I need support with this Film question so I can learn better.
1. Describe the film in detail and discuss what you learned from the film.
2. Then analyze how the film connects/applies to one of the chapters from our textbook and how it connects to at least one of our key terms from the semester.
Write 500 word
Slide 1: Welcome to Module 10. This week, we will be moving forward in time from last week’s discussion of Indian Removal in the southeastern states in the 1830s, to the California Gold Rush of the 1850s and westward Expansion of the United States.
Slide 2: Map of California Indian tribes.
Slide 3: Before we can discuss the California Gold Rush, we must discuss the Spanish colonization of California, the Mission Systems, and their effects on California Indians. Please click on the hyperlink provided on this slide to watch a short 7 minute video on California Native Perspectives of the California Missions.
Slide 4: Although Spanish colonization and missionization of California began in the mid to late 1700s, the Zebulon M. Pike Expedition marked the beginning of the United States Colonization of what was considered North Mexico. From 1806-1807, during Jefferson’s presidency, Pike and a small group of soldiers were gathered to illegally enter “Spanish” territory to gather information to later be used for military invasion.
Slide 5: Under the guise of being “lost,” Pike’s crew “discovered” Pike’s peak and built a fort in present-day southern Colorado (during the same year as Lewis and Clark’s expedition into Louisiana Purchase territory.) Pike and his men were captured by Spanish officials and taken to Chihuahua, Mexico.
Slide 6: Throughout the expedition, Pike and his men observed and took notes on North Mexico, locations, resources, military, etc, and their findings were published in The Expeditions of Zebulon Montgomery Pike in 1810. Before Pike’s publication, US merchants showed little interest in trading in Mexico.
Slide 7: After three centuries of Spanish colonization, the new republic of Mexico emerged from war as a liberated nation in 1821. However, Mexico was in a weak position to defend territory against U.S. aggression, and the U.S. saw the perfect opportunity for expansion without European imperialist powers in the way.
Slide 8: Once independent, Mexico immediately opened borders for trade (previously not allowed by Spanish authorities), and U.S. traders based in St. Louis began extending their business to New Mexico. U.S. traders would help pave the way to U.S. political control of northern Mexico. Christopher Houston “Kit” Carson of New Mexico also played a major role In a success of U.S. invasion of northern Mexico by attracting and monopolizing on fur trade with Indigenous trappers with the ultimate goal of U.S. annexation.
Slide 9: U.S. citizen residents laid the groundwork for annexation of Mexico in Texas and California as well. From 1813-1828, laws authorizing private property land grants in the province of Texas were enacted, which allowed for the granting of land to individuals, including foreigners. Many grants were sought by and granted to slave-owning Anglo-American entrepreneurs, despite slavery being illegal in Mexico. Anglo slave-owners began dominating the province, which led to Mexico’s loss of Texas in 1836, during Jackson’s presidency, which is the time period where we left off last week.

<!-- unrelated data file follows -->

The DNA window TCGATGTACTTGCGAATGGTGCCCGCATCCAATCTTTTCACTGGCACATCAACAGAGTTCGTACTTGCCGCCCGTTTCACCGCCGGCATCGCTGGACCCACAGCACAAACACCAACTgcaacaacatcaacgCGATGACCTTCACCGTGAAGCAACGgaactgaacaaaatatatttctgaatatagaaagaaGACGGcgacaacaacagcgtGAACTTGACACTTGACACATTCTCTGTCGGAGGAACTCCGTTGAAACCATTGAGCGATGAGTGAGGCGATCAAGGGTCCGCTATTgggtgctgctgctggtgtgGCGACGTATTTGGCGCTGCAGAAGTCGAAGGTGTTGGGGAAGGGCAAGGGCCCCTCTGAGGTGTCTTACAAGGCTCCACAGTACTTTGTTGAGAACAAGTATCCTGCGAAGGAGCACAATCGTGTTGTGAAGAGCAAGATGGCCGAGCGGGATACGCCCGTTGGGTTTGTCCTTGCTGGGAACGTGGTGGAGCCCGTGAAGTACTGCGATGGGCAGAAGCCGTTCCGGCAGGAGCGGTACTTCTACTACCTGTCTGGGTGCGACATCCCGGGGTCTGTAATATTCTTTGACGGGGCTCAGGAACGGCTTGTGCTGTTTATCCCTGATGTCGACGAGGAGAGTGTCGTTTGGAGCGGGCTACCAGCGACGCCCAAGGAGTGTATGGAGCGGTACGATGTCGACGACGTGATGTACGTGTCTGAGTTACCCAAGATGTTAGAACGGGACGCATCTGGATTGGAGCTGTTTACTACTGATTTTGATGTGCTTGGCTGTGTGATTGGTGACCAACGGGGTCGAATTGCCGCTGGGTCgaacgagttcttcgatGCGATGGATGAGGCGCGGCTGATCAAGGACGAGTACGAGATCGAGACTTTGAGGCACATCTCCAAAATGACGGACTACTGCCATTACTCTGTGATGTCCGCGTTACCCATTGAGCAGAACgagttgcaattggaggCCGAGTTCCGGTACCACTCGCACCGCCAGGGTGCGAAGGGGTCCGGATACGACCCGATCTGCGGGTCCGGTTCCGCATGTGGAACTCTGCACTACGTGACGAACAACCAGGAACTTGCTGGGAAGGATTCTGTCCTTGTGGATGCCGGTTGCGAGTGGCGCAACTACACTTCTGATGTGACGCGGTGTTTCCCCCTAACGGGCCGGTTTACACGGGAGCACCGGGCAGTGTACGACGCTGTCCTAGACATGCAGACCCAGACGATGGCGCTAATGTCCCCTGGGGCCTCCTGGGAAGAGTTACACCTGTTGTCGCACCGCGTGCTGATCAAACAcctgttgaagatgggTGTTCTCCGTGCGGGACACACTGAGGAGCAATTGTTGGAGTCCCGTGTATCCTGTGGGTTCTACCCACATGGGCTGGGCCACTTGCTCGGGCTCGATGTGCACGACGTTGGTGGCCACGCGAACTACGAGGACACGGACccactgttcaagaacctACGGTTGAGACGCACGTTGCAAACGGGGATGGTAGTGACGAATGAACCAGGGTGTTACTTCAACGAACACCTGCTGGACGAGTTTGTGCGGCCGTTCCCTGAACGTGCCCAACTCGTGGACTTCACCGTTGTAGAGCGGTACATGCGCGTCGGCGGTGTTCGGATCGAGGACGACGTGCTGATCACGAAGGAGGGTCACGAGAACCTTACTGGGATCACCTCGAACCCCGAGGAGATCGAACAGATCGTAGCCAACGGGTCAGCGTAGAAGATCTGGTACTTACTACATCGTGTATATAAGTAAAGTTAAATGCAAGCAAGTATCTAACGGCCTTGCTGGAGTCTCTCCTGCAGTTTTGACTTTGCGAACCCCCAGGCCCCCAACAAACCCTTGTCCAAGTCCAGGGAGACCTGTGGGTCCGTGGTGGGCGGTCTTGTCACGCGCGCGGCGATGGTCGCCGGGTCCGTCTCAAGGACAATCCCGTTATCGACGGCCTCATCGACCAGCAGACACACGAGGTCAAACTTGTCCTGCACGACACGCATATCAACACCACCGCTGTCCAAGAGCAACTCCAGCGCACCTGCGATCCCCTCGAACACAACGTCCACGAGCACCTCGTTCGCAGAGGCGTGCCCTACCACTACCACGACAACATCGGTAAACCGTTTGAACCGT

Slide 10: In sum, information gathered by the Pike expedition, led to the infiltration and settlement of Northern provinces, occupation by U.S. entrepreneurs, and ultimately military invasion and war. The U.S. occupied Mexico City until the Mexican government agreed to cede its northern territories in the 1848 Treaty of Guadalipe Hidalgo, leading to the establishment of the following U.S. states: Texas, California, Nevada, Colorado, Wyoming, Utah, Arizona, and New Mexico.
Slide 11: In early 1848, just days after the Treaty of Guadalupe Hidalgo was signed, ending the Mexican-American War, gold nuggets were found in Sacramento valley at Sutter’s Mill. News of gold discovery spread, leading to thousands of would-be gold miners traveling over land across mountains or by sea (through Panama or around Cape Horn.)
Slide 12: In California, the settler population went from 800 in 1848 to an estimated 100,000 by 1849. This rapid increase in settler population eventually sped of up the process of California achieving statehood by 1850. Gold seekers from all over the world brought disease, starvation, rape, torture, and death to Indigenous peoples in the sought-after goldfields all while wiping out food sources and natural resources. U.S. occupation and settlement exterminated more than 100,000 California Native peoples by 1870. Throughout the readings this week, we will learn more details about the California Missions and the Gold Rush as well as the ways in which California Natives actively resisted the horrors of both. We will also consider the ways in which these events connect to our key term “Manifest Destiny,” and we will also learn about the lasting ripple effects that these horrific times have had on the U.S. education system and on California Natives today.